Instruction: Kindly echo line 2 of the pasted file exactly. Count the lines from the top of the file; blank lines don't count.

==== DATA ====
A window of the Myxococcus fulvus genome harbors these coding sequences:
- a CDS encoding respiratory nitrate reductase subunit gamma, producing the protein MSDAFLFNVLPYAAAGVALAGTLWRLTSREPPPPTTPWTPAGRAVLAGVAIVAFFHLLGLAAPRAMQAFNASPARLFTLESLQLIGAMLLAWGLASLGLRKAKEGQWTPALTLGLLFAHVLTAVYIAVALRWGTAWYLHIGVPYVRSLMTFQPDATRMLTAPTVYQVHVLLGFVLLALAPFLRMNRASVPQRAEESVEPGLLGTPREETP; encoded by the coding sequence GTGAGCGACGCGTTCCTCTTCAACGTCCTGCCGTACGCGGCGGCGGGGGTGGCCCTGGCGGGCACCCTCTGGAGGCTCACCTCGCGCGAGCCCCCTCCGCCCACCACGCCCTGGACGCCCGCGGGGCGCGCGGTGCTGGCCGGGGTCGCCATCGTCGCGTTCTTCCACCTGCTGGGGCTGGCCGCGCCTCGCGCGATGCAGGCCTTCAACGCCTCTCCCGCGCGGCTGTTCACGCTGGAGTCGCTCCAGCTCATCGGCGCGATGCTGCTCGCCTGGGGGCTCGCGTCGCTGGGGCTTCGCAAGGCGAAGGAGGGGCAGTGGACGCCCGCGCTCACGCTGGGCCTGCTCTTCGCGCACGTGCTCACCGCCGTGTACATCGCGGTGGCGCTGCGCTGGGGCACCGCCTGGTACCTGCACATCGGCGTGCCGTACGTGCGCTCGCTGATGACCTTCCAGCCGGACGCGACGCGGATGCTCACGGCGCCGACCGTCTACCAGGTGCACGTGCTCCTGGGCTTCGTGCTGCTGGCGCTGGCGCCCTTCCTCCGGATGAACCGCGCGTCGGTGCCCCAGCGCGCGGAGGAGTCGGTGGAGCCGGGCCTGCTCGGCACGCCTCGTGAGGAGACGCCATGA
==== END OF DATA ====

- a CDS encoding respiratory nitrate reductase subunit gamma, producing the protein MSDAFLFNVLPYAAAGVALAGTLWRLTSREPPPPTTPWTPAGRAVLAGVAIVAFFHLLGLAAPRAMQAFNASPARLFTLESLQLIGAMLLAWGLASLGLRKAKEGQWTPALTLGLLFAHVLTAVYIAVALRWGTAWYLHIGVPYVRSLMTFQPDATRMLTAPTVYQVHVLLGFVLLALAPFLRMNRASVPQRAEESVEPGLLGTPREETP; encoded by the coding sequence GTGAGCGACGCGTTCCTCTTCAACGTCCTGCCGTACGCGGCGGCGGGGGTGGCCCTGGCGGGCACCCTCTGGAGGCTCACCTCGCGCGAGCCCCCTCCGCCCACCACGCCCTGGACGCCCGCGGGGCGCGCGGTGCTGGCCGGGGTCGCCATCGTCGCGTTCTTCCACCTGCTGGGGCTGGCCGCGCCTCGCGCGATGCAGGCCTTCAACGCCTCTCCCGCGCGGCTGTTCACGCTGGAGTCGCTCCAGCTCATCGGCGCGATGCTGCTCGCCTGGGGGCTCGCGTCGCTGGGGCTTCGCAAGGCGAAGGAGGGGCAGTGGACGCCCGCGCTCACGCTGGGCCTGCTCTTCGCGCACGTGCTCACCGCCGTGTACATCGCGGTGGCGCTGCGCTGGGGCACCGCCTGGTACCTGCACATCGGCGTGCCGTACGTGCGCTCGCTGATGACCTTCCAGCCGGACGCGACGCGGATGCTCACGGCGCCGACCGTCTACCAGGTGCACGTGCTCCTGGGCTTCGTGCTGCTGGCGCTGGCGCCCTTCCTCCGGATGAACCGCGCGTCGGTGCCCCAGCGCGCGGAGGAGTCGGTGGAGCCGGGCCTGCTCGGCACGCCTCGTGAGGAGACGCCATGA